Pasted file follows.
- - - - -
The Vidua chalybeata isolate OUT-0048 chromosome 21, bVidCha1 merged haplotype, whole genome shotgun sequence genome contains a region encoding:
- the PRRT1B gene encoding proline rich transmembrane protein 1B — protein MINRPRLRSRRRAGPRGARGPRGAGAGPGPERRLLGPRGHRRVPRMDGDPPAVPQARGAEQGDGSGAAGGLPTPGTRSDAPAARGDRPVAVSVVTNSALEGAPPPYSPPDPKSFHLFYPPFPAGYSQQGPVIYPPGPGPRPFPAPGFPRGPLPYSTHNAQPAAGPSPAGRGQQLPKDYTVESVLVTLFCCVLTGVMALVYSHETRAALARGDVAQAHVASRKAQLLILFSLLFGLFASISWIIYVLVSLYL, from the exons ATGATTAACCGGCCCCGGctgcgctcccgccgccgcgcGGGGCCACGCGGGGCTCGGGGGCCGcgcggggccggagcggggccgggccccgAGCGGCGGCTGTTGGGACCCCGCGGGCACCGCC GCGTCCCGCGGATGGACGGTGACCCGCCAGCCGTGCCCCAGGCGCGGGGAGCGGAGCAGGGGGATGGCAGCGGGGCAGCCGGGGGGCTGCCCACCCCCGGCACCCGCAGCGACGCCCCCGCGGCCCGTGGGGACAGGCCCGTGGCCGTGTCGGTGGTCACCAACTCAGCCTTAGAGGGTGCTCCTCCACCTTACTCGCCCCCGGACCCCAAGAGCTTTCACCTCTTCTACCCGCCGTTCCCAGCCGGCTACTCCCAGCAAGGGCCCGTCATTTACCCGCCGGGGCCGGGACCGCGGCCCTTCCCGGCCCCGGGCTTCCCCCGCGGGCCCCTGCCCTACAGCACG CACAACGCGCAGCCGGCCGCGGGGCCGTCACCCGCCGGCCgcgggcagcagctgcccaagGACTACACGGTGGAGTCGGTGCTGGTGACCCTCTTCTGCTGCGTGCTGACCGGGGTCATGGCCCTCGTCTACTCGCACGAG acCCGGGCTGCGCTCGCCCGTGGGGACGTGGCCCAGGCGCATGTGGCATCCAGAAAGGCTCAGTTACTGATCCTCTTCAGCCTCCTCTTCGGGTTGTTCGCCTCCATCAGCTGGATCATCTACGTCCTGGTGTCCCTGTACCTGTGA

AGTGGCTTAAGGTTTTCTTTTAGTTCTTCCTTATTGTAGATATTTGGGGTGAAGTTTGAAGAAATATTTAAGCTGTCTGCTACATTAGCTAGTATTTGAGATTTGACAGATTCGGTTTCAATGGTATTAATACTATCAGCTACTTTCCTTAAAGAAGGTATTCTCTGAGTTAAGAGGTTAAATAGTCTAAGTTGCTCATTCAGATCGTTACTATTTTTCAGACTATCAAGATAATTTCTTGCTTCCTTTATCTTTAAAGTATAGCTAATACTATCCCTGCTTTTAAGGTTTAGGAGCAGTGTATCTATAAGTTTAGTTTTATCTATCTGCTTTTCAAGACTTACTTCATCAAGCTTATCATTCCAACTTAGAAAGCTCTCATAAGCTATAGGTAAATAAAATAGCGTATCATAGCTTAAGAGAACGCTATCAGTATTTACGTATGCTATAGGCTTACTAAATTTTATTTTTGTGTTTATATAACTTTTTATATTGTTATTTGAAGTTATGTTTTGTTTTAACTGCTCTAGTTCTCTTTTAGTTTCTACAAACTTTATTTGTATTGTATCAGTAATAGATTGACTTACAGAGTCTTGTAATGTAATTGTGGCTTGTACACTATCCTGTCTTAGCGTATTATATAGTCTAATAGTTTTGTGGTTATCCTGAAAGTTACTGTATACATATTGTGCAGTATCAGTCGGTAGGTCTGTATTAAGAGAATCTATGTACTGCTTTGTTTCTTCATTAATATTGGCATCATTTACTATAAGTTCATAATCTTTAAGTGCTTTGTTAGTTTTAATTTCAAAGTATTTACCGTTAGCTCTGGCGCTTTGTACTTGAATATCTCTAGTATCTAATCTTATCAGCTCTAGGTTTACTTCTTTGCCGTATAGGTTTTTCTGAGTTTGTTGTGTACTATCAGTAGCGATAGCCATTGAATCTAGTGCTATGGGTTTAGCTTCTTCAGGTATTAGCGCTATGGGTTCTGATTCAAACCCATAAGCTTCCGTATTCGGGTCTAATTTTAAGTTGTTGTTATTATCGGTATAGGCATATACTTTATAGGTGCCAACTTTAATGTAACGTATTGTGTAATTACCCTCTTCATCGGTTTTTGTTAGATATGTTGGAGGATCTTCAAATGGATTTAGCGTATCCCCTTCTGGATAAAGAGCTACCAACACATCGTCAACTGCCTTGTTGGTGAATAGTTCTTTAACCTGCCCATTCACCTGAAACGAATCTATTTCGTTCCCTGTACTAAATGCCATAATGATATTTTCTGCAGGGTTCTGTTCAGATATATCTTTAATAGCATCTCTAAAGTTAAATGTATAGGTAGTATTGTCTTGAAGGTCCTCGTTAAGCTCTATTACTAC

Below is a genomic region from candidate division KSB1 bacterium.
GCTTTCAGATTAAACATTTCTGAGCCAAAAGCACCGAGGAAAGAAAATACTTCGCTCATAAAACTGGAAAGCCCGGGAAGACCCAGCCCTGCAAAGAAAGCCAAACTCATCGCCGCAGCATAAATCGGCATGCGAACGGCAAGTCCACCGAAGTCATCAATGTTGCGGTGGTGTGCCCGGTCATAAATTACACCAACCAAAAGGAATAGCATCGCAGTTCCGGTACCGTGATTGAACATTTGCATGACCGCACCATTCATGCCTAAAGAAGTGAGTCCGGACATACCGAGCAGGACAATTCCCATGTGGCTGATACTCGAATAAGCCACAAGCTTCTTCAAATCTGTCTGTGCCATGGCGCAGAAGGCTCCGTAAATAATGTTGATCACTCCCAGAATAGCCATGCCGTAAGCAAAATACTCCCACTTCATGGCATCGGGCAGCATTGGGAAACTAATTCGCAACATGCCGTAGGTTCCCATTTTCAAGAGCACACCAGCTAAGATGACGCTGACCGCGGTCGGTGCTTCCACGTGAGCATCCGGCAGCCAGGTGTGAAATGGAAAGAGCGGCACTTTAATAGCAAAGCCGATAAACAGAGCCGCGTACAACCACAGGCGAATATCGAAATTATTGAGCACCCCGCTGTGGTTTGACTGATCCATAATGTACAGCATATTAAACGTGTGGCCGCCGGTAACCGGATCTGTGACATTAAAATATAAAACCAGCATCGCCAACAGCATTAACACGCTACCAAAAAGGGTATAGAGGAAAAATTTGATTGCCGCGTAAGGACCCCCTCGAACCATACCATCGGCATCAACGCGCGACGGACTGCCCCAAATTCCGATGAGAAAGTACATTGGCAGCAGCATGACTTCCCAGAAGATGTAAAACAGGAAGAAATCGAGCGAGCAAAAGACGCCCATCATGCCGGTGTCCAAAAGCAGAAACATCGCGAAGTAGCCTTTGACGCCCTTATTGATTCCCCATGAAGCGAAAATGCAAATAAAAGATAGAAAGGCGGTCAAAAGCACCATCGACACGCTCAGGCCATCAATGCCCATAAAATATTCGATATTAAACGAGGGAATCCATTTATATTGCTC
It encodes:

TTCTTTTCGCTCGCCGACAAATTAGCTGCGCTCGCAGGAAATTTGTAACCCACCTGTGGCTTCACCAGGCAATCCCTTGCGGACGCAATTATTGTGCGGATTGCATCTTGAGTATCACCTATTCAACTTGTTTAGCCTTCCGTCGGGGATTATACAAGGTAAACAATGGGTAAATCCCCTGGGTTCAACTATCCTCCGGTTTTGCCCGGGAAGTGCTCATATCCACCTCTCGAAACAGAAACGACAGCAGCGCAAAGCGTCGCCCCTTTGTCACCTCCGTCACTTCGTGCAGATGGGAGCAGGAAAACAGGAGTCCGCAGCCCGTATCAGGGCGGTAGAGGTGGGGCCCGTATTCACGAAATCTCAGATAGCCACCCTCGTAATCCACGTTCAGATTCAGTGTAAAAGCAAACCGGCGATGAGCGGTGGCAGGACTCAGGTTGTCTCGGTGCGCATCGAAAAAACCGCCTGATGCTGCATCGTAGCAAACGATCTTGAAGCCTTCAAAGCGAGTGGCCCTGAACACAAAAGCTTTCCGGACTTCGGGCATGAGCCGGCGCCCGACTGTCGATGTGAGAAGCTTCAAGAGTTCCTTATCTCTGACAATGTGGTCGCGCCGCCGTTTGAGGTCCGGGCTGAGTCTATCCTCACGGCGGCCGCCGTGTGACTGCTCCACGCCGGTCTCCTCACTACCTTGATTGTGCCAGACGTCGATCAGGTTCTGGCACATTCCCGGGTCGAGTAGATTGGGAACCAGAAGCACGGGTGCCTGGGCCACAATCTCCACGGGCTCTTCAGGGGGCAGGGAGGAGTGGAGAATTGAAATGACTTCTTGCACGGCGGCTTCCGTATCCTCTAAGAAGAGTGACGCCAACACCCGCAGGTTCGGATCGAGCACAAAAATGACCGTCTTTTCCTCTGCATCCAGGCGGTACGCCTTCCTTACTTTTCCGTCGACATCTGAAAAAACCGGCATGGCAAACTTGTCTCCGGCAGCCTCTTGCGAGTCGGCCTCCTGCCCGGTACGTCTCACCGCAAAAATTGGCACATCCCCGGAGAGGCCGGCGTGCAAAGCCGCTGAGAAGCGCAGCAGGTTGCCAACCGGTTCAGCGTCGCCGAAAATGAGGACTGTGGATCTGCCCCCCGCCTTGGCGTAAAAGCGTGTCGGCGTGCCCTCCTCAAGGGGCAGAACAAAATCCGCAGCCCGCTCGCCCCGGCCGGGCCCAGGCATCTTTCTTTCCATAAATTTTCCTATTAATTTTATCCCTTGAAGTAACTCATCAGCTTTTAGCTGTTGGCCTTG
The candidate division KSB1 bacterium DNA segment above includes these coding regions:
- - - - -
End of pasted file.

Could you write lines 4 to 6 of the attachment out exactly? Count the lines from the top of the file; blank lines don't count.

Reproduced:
Below is a genomic region from candidate division KSB1 bacterium.
GCTTTCAGATTAAACATTTCTGAGCCAAAAGCACCGAGGAAAGAAAATACTTCGCTCATAAAACTGGAAAGCCCGGGAAGACCCAGCCCTGCAAAGAAAGCCAAACTCATCGCCGCAGCATAAATCGGCATGCGAACGGCAAGTCCACCGAAGTCATCAATGTTGCGGTGGTGTGCCCGGTCATAAATTACACCAACCAAAAGGAATAGCATCGCAGTTCCGGTACCGTGATTGAACATTTGCATGACCGCACCATTCATGCCTAAAGAAGTGAGTCCGGACATACCGAGCAGGACAATTCCCATGTGGCTGATACTCGAATAAGCCACAAGCTTCTTCAAATCTGTCTGTGCCATGGCGCAGAAGGCTCCGTAAATAATGTTGATCACTCCCAGAATAGCCATGCCGTAAGCAAAATACTCCCACTTCATGGCATCGGGCAGCATTGGGAAACTAATTCGCAACATGCCGTAGGTTCCCATTTTCAAGAGCACACCAGCTAAGATGACGCTGACCGCGGTCGGTGCTTCCACGTGAGCATCCGGCAGCCAGGTGTGAAATGGAAAGAGCGGCACTTTAATAGCAAAGCCGATAAACAGAGCCGCGTACAACCACAGGCGAATATCGAAATTATTGAGCACCCCGCTGTGGTTTGACTGATCCATAATGTACAGCATATTAAACGTGTGGCCGCCGGTAACCGGATCTGTGACATTAAAATATAAAACCAGCATCGCCAACAGCATTAACACGCTACCAAAAAGGGTATAGAGGAAAAATTTGATTGCCGCGTAAGGACCCCCTCGAACCATACCATCGGCATCAACGCGCGACGGACTGCCCCAAATTCCGATGAGAAAGTACATTGGCAGCAGCATGACTTCCCAGAAGATGTAAAACAGGAAGAAATCGAGCGAGCAAAAGACGCCCATCATGCCGGTGTCCAAAAGCAGAAACATCGCGAAGTAGCCTTTGACGCCCTTATTGATTCCCCATGAAGCGAAAATGCAAATAAAAGATAGAAAGGCGGTCAAAAGCACCATCGACACGCTCAGGCCATCAATGCCCATAAAATATTCGATATTAAACGAGGGAATCCATTTATATTGCTC
It encodes: